This summer, Dr. Maxie Dunnam released a new devotional resource he developed while at home during the initial wave of coronavirus shutdowns. Saints Alive!…
The Startling Poetry of Madeleine L’Engle
It is startling to encounter words that easily puncture what troubles us, in a moment aching for the holy iconoclasm of the poetry of Madeleine L’Engle.
Kevin Watson ~ Review – John Wesley: Optimist of Grace
Henry H. Knight III’s John Wesley: Optimist of Grace is a book I would like to get into the hands of as many Wesleyan Methodist pastors…
Jeremy Steele ~ When You Don’t Know What to Pray: A New Resource
The book is called ”The Book of Everyday Prayer,” and it’s for everyone who, like me, needs more than what comes off the top of their head.
Fiction in the Pulpit: Preachers’ Favorite Books
Following our series of posts exploring theology and literature – from Steinbeck and the prophet Jeremiah to Jane Eyre, Jane Austen and John Wesley to the poetry of Mary Oliver – we asked several pastors and preachers from various Wesleyan/Methodist denominations what works of fiction have had the biggest impact on them personally.
Wesleyan Accent ~ Excerpt: The Sound of Revival
As much now as ever, there is an urgent need for the clarion call of biblically sound, prophetic preaching.
Elizabeth Glass Turner ~ Good Reads
If your soul and mind need quieted and fed at the bird feeder before flying off into the storm again, here are a few good reads from around the online meadow. Maybe one of them will sustain you in flight. Sparrows aren’t forgotten, no matter what tasks on your to-do list regularly slip your mind.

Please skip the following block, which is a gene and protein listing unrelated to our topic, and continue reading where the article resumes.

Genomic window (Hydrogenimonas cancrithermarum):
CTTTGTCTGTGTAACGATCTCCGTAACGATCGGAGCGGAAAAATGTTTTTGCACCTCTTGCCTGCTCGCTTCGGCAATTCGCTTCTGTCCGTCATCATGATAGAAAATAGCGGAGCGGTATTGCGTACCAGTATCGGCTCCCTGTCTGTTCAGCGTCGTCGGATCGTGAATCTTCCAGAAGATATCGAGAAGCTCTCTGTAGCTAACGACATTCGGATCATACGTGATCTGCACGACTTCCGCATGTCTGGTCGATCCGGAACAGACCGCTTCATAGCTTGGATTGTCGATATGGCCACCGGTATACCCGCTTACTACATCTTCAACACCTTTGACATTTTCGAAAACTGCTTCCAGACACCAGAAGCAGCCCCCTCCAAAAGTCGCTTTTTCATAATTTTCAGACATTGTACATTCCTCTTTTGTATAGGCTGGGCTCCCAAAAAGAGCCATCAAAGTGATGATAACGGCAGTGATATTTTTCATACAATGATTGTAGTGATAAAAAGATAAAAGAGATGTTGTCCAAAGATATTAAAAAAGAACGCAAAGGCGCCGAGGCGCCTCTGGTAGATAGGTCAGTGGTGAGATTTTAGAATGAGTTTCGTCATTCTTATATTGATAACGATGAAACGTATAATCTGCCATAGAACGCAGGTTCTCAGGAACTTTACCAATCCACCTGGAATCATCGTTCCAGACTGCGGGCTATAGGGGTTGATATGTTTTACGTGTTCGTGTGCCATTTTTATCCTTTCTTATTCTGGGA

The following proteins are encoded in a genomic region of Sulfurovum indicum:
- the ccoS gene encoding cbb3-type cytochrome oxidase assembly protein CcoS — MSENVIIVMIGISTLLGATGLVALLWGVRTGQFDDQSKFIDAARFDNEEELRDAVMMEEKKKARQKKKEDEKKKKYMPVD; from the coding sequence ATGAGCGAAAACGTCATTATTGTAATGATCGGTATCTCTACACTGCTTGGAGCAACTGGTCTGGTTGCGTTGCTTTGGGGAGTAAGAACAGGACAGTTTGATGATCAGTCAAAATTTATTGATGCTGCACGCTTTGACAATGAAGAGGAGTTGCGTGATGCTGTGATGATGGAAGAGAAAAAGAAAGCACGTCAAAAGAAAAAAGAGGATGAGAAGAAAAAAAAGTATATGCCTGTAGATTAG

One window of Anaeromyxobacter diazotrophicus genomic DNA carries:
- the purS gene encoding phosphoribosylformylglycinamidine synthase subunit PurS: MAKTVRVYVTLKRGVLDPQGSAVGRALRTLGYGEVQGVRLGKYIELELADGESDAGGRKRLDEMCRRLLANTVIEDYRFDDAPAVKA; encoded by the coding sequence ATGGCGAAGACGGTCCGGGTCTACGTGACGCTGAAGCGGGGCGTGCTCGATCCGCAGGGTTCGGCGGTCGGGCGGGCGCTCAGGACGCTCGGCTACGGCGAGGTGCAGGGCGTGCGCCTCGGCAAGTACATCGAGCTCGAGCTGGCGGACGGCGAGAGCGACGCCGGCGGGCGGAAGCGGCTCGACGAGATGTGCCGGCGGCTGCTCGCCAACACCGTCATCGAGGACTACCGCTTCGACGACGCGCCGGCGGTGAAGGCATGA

Elizabeth Glass Turner ~ When Preachers Read
If all you read is Tweets and football scores, your perspective will be limited.
Kevin Murriel ~ A Conversation about “Breaking the Color Barrier”
I contend that when people come together without anger and with love and “life together” as the end goal, churches will be healthier and people will find that they have more in common.
Claire Matheny ~ Review: A Circle of Quiet
It was the interspersed passages about faith that made us take the most notice. It was amusing to think of her doubting the institution of the church, even as she led her local parish’s feeble choir. It was comforting to hear her criticism of Christians and still count herself among them. It was beautiful to hear her wax on about children’s literature, sensing the deep respect she has for the early years. She unwraps her own faith to show its vulnerability.